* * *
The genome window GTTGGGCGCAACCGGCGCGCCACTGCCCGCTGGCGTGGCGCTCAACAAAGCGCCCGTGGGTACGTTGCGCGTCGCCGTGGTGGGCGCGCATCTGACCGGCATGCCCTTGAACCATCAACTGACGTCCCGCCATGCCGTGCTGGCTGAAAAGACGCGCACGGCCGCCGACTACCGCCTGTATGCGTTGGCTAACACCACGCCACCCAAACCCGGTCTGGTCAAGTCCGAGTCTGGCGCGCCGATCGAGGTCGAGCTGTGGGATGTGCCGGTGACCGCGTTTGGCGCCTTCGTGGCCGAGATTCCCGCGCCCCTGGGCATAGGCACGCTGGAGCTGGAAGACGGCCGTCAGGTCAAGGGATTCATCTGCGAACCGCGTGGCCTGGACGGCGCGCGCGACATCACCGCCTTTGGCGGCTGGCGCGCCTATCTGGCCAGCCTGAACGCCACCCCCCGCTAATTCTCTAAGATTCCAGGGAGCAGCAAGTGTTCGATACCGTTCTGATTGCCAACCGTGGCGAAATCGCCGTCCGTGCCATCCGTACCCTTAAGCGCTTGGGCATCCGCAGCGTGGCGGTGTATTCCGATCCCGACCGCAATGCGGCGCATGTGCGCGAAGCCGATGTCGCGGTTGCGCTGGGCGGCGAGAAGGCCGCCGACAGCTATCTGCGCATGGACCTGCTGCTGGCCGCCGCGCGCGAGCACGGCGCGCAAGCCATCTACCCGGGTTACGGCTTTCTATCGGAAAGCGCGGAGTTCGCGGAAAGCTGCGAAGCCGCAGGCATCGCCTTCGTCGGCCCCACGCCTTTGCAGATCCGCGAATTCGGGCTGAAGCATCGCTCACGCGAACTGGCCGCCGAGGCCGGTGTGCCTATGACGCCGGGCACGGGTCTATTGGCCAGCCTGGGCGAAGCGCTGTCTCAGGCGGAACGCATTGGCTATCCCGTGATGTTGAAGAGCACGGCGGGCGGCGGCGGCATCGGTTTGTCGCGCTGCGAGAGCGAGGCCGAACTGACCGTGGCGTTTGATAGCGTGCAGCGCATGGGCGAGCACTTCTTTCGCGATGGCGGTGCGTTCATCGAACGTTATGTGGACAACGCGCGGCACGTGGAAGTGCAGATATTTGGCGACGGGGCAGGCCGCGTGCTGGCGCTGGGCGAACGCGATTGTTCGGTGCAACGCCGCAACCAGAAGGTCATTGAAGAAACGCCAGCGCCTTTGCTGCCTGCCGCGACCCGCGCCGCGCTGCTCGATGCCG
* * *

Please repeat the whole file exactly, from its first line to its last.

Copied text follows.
The genome window GTTGGGCGCAACCGGCGCGCCACTGCCCGCTGGCGTGGCGCTCAACAAAGCGCCCGTGGGTACGTTGCGCGTCGCCGTGGTGGGCGCGCATCTGACCGGCATGCCCTTGAACCATCAACTGACGTCCCGCCATGCCGTGCTGGCTGAAAAGACGCGCACGGCCGCCGACTACCGCCTGTATGCGTTGGCTAACACCACGCCACCCAAACCCGGTCTGGTCAAGTCCGAGTCTGGCGCGCCGATCGAGGTCGAGCTGTGGGATGTGCCGGTGACCGCGTTTGGCGCCTTCGTGGCCGAGATTCCCGCGCCCCTGGGCATAGGCACGCTGGAGCTGGAAGACGGCCGTCAGGTCAAGGGATTCATCTGCGAACCGCGTGGCCTGGACGGCGCGCGCGACATCACCGCCTTTGGCGGCTGGCGCGCCTATCTGGCCAGCCTGAACGCCACCCCCCGCTAATTCTCTAAGATTCCAGGGAGCAGCAAGTGTTCGATACCGTTCTGATTGCCAACCGTGGCGAAATCGCCGTCCGTGCCATCCGTACCCTTAAGCGCTTGGGCATCCGCAGCGTGGCGGTGTATTCCGATCCCGACCGCAATGCGGCGCATGTGCGCGAAGCCGATGTCGCGGTTGCGCTGGGCGGCGAGAAGGCCGCCGACAGCTATCTGCGCATGGACCTGCTGCTGGCCGCCGCGCGCGAGCACGGCGCGCAAGCCATCTACCCGGGTTACGGCTTTCTATCGGAAAGCGCGGAGTTCGCGGAAAGCTGCGAAGCCGCAGGCATCGCCTTCGTCGGCCCCACGCCTTTGCAGATCCGCGAATTCGGGCTGAAGCATCGCTCACGCGAACTGGCCGCCGAGGCCGGTGTGCCTATGACGCCGGGCACGGGTCTATTGGCCAGCCTGGGCGAAGCGCTGTCTCAGGCGGAACGCATTGGCTATCCCGTGATGTTGAAGAGCACGGCGGGCGGCGGCGGCATCGGTTTGTCGCGCTGCGAGAGCGAGGCCGAACTGACCGTGGCGTTTGATAGCGTGCAGCGCATGGGCGAGCACTTCTTTCGCGATGGCGGTGCGTTCATCGAACGTTATGTGGACAACGCGCGGCACGTGGAAGTGCAGATATTTGGCGACGGGGCAGGCCGCGTGCTGGCGCTGGGCGAACGCGATTGTTCGGTGCAACGCCGCAACCAGAAGGTCATTGAAGAAACGCCAGCGCCTTTGCTGCCTGCCGCGACCCGCGCCGCGCTGCTCGATGCCG